Academic lawyers and biologists are attempting to plug a yawning gap in international conventions outlawing chemical and biological weapons.
They want to open global discussions on a new convention that would indisputably extend the existing bans on development, possession and use of chemical and biological weapons.
A draft convention drawn up by the Harvard Sussex Programme, which monitors information on chemical and biological weapons (CBWs), would outlaw the weaponisation of disease or poison and the hostile exploitation of biotechnology by terrorists or other individuals who are currently able to escape prosecution under international law.
An editorial in the latest CBW Conventions Bulletin, published by the HSP, says: "The norm against chemical and biological weapons would be strengthened, deterrence of potential offenders would be enhanced, and international cooperation in suppressing the prohibited activities would be facilitated."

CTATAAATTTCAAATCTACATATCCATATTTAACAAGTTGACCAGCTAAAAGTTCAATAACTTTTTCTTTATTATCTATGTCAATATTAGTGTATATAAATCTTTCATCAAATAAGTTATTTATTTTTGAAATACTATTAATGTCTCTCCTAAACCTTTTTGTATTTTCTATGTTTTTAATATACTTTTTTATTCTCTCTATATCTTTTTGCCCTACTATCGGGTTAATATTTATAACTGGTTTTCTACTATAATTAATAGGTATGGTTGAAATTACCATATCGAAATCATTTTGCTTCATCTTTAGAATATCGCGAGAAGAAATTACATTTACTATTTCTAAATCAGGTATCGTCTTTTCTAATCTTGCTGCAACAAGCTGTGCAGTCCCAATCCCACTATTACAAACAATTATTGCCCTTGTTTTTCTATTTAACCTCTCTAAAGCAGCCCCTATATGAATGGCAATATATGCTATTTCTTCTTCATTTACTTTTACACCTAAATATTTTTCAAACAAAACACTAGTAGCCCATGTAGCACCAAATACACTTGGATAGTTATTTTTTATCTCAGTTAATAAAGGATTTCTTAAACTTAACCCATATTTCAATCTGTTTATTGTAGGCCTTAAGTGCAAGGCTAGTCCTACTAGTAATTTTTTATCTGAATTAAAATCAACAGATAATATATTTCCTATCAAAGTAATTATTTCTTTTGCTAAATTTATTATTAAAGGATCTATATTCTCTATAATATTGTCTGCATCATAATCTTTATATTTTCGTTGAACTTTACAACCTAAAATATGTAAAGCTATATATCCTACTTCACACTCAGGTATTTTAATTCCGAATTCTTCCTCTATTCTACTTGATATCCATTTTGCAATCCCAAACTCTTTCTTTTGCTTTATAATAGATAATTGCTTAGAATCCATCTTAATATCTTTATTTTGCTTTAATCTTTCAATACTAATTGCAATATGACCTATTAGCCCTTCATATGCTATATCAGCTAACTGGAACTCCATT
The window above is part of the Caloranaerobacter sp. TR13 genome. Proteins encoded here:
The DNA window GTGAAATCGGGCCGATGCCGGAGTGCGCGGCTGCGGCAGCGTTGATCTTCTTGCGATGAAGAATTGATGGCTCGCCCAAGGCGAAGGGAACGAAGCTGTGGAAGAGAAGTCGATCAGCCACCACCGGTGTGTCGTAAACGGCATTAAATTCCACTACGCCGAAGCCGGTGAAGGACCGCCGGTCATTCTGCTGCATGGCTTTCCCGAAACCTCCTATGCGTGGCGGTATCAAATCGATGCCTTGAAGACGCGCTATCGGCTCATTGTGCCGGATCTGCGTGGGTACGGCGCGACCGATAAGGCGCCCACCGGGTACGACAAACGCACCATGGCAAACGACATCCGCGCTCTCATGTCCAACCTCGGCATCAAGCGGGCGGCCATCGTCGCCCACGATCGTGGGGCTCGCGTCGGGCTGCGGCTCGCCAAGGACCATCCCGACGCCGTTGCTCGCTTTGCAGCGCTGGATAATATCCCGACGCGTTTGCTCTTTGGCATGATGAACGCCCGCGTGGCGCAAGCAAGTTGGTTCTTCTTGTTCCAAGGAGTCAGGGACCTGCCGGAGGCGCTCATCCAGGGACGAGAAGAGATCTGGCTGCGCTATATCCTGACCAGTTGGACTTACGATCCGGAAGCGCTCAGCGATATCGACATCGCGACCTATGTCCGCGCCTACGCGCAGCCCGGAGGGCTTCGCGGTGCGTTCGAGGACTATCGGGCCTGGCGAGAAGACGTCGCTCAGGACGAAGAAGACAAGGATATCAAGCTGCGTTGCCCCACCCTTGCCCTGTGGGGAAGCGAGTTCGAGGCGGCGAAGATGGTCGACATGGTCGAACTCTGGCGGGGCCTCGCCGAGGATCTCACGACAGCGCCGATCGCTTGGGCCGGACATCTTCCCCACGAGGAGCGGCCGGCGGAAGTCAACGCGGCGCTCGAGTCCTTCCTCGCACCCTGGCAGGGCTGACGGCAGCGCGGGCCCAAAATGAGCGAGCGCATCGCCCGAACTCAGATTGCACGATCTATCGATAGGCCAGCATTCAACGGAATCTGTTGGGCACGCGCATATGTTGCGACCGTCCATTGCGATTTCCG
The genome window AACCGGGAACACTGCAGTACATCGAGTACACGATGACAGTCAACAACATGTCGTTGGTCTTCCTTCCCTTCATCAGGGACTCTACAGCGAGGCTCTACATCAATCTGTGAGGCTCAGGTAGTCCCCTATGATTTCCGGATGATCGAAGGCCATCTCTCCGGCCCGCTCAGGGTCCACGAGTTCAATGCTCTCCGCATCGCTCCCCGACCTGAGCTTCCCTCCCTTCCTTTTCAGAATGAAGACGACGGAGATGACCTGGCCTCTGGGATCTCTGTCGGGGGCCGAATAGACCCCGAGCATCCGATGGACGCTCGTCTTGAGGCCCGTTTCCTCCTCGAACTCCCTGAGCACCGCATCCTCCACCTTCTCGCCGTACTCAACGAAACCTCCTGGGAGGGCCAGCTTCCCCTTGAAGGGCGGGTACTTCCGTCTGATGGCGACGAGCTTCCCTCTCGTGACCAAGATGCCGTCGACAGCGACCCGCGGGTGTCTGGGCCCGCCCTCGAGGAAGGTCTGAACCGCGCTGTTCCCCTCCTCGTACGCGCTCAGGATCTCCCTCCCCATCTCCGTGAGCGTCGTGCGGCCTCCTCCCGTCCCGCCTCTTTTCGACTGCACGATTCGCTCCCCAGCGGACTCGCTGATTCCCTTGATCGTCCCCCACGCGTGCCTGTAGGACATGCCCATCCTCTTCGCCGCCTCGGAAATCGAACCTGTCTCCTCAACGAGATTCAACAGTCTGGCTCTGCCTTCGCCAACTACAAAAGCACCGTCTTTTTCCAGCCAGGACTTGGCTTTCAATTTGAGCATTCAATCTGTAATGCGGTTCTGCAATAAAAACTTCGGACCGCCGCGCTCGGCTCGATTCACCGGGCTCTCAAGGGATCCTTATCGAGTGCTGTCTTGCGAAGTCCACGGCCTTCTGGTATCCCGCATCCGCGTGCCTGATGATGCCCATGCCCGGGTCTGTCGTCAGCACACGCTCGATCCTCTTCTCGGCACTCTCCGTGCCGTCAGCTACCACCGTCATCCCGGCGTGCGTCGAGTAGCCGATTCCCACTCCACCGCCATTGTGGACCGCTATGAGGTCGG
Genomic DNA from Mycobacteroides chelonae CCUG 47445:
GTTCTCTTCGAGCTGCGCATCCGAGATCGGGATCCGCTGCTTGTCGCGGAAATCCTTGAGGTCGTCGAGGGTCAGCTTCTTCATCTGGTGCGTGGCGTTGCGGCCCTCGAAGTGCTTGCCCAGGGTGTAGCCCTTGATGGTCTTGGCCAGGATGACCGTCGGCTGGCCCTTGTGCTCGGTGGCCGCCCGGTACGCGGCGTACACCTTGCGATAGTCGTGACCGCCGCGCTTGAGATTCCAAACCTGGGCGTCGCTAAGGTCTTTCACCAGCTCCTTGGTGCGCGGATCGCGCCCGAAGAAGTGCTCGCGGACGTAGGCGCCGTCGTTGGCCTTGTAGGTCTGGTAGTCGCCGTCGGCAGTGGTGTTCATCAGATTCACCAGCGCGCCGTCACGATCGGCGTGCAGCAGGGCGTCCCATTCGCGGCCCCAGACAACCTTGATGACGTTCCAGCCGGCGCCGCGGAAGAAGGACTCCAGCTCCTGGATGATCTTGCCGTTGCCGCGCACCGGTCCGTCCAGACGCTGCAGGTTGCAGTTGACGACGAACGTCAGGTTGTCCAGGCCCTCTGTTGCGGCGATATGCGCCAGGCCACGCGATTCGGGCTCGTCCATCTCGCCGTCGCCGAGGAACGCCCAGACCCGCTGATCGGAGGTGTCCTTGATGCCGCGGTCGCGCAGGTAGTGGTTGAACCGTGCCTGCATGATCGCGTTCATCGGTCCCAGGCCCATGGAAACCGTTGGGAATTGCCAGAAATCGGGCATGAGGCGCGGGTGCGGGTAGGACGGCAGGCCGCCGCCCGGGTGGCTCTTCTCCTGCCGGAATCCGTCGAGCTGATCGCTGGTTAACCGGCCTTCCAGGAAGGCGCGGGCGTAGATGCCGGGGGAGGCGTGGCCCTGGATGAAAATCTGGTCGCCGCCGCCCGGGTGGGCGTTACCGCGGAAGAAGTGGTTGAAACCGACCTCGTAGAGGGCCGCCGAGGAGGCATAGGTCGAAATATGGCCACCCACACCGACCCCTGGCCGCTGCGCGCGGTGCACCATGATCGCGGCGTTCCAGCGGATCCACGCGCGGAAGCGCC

States signing up to the convention would have to agree to take action against any individuals in their territory, irrespective of nationality or where the offence has been committed, either by prosecution or extradition.
James Crawford, professor of international law at the University of Cambridge, who is involved in drafting the convention, said:
"The technical task was fitting the new text into the existing framework of the BWC and the CWC I but at the same time providing a deterrent to terrorists, or indeed government officials, who acquire, threaten or even use these weapons illicitly."
The CBW Conventions Bulletin is available from Barbara Ring, Department of Molecular and Cellular Biology, Harvard University, 7 Divinity Avenue, Cambridge, Mass, 02138, US.